An Ancient Health Food Is Making A Ridiculous Comeback


bone broth mason jars

Ken Snyder / Flickr

Bone broth from the Cultured Caveman, a paleo restaurant in Portland, Ore.

America's newest health trend is really an ancient one: Bone broth.

Proponents of the savory solution claim it does everything from draw out toxins to sooth digestion and erase wrinkles. New Yorkers are shelling out up to $9 for to-go cups of the stuff.

In reality, the seemingly magical elixir is really just plain old broth with one added detail: the bones used to make it are slow-roasted, a process that's supposed to draw out nutrients.


But do a few extra hours of cooking and fresh ingredients make this stuff worth $9? We took a look at all of the purported benefits of bone broth so you can decide before you sip.

1. Detoxing

Bone broth fans say it helps rid the body of harmful toxins, the type that supposedly build up over a night of drinking or months of eating too much processed food.

Thankfully for us, our bodies come pre-equipped with their own natural detox system. While our kidneys filter our blood and remove any wastes from our diet, our liver processes medications and detoxifies any chemicals we ingest. Paired together, our bodies are natural cleansing powerhouses.


"Unless there's a blockage in one of these organs that do it day and night, there's absolutely no need to help the body get rid of toxins," family physician Ranit Mishori of the Georgetown University School of Medicine, who has spent years reviewing the medical literature on cleanses, told NPR.

2. Getting Back To Our Roots

bone broth marrow

Amber DeGrace / Flickr

Marrow bones beginning a 24-hour simmer.

Like advocates of the paleo diet - which excludes dairy, grains, and processed foods - bone broth fans say our cave-dwelling ancestors used the elixir to get all the nutrients they needed without any of the processed junk we eat today. Unfortunately for them, there's almost no archaeological evidence to support this idea. While there is limited evidence that early humans cooked food in containers - either inside holes in the ground or early versions of pots - there's no proof that they used them even to make soup, let alone as specific a concoction as bone broth.

Our paleolithic predecessors probably did cook bones, but the broth wasn't their main goal. "I was not aware that 'bone broths' became recently popular," Claire St-Germain, who manages the bone library at the Université de Montréal and studied bone broths for her anthropology masters, told us in an email. "Their main goal was the grease production."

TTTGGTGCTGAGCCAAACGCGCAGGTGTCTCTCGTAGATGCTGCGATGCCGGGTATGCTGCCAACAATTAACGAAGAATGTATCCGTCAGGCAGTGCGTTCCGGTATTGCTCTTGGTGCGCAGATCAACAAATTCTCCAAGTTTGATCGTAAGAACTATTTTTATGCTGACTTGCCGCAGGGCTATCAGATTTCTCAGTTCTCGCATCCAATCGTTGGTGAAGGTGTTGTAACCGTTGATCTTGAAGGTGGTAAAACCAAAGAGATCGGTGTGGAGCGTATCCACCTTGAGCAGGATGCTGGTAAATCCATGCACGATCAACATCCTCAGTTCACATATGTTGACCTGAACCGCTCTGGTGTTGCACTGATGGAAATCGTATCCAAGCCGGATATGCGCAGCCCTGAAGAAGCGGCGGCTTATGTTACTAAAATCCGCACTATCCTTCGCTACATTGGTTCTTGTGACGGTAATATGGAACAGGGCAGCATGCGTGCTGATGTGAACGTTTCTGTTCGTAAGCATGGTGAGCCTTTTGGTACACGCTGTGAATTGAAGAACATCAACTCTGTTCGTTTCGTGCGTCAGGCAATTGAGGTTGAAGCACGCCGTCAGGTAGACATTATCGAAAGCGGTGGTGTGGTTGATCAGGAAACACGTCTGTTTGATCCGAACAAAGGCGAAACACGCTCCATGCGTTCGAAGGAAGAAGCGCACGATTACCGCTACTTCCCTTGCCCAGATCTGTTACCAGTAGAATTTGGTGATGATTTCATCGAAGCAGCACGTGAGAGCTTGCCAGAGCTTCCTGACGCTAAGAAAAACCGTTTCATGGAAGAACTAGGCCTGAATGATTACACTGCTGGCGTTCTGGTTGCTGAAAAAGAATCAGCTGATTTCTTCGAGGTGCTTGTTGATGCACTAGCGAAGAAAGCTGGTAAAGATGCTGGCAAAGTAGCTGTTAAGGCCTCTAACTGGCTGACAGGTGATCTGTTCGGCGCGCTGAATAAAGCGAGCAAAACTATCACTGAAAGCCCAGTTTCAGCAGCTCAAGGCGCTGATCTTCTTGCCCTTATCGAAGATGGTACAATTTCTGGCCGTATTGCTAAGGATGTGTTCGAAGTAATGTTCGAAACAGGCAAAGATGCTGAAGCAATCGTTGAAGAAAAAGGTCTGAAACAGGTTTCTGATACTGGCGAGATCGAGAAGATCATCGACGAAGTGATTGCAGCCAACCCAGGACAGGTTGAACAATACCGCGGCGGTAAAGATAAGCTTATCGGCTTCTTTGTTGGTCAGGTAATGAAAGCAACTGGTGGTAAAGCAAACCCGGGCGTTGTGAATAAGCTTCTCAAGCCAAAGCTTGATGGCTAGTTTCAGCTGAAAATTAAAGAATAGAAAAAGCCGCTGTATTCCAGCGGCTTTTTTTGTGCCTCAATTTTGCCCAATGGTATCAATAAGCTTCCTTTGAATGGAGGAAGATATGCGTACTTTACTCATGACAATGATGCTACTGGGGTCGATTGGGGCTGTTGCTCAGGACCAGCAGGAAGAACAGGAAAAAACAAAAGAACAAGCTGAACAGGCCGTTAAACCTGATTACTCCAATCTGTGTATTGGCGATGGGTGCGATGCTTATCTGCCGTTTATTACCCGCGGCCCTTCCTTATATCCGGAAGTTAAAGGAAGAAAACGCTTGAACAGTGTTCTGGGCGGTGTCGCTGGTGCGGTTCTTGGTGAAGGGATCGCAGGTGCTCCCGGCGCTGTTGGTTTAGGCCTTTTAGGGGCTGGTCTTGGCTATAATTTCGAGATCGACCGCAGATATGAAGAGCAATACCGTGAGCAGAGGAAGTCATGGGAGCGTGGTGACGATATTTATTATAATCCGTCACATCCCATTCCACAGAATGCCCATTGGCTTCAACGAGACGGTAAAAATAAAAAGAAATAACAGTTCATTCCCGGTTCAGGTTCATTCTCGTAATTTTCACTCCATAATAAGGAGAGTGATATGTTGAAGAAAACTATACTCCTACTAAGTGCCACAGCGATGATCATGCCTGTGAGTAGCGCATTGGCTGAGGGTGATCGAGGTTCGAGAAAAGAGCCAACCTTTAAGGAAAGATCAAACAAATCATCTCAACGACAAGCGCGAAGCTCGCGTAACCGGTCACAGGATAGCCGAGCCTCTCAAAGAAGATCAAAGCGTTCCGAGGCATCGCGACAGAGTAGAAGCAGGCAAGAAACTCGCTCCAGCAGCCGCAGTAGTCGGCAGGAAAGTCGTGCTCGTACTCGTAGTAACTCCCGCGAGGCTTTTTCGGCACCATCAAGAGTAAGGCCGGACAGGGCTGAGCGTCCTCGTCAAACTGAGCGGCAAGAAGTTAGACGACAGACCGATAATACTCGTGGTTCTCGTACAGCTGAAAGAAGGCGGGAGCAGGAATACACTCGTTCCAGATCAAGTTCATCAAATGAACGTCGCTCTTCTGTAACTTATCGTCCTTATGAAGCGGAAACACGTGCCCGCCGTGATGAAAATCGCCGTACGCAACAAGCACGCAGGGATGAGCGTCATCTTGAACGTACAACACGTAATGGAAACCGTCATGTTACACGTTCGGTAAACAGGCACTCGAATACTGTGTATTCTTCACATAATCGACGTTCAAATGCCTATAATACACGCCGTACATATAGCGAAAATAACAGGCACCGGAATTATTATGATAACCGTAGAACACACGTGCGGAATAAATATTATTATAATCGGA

Indeed, researchers have found evidence that cave-dwelling humans, who dined primarily on animal meat and needed fat to supplement their diets, heated bones to squeeze out their greasy, fatty innards.

Bone Broth Review

Asta Thrastardottir/Business Insider

Bone broth to go, up to $9 a cup.

3. Delivering Key Nutrients

One of the main ingredients in bone broth that makes it a "superfood," according to its fans, is proline, an amino acid that helps repair tissues and maintain blood pressure. Fortunately, as long as you eat enough protein (and most Americans are actually eating too much), you don't need any additional proline.


That's why it's classified as "non-essential" - because the body makes it on its own.

Another one of bone broth's "power nutrients" is glycine, an amino acid that is a building block of collagen, the connective tissue that makes up your skin and tendons, and creatine, which helps you build muscle. Again, your body makes glycine all by itself. Since you don't need any extra glycine, anything you eat that you don't use just ends up in your urine.

4. Soothing Tummy Troubles

bone broth soup

Food Loves Writing / Flickr

It might be delicious, but there's no evidence it's miraculous.

The gelatin in bone broths is believed to coat the small intestine, preventing toxins from leaking out into the body and reestablishing a colony of healthy gut microbes. There is some limited evidence that this actually works, at least in animals.


A recent study in mice with acute colitis, for example, found that rodents given a gelatin powder for 7 days stopped losing weight. The lining of their intestine, which had been depleted by the disease, also appeared to regenerate enough to be seen under a microscope. When the researchers examined the mice given a placebo instead of the gelatin, they didn't see any alleviation of their symptoms.

Since no equivalent studies have yet been done in people, it's probably wise to hold off on jumping on the gelatin bandwagon for now, especially since powder is a much more concentrated form of the stuff than broth.

In the meantime, eating foods containing probiotics - like yogurt, miso soup, and some soft cheeses - might help soothe the stomach by reestablishing the balance of good and bad bacteria in your gut. Even then though, it's unlikely that a one-size-fits-all bacterial mix like those found in yogurt would be equally helpful to our wide variety of microbiomes.


5. Erasing Wrinkles

Collagen is a component of bone that also keeps our skin looking soft and supple. Many of the foods we eat, from dark leafy vegetables to nuts, fish, and beans contain ingredients that help the body produce collagen naturally.

Since our bodies produce it on their own, eating it directly probably won't have much of an impact. Like glycine, too much collagen is simply excreted by the body.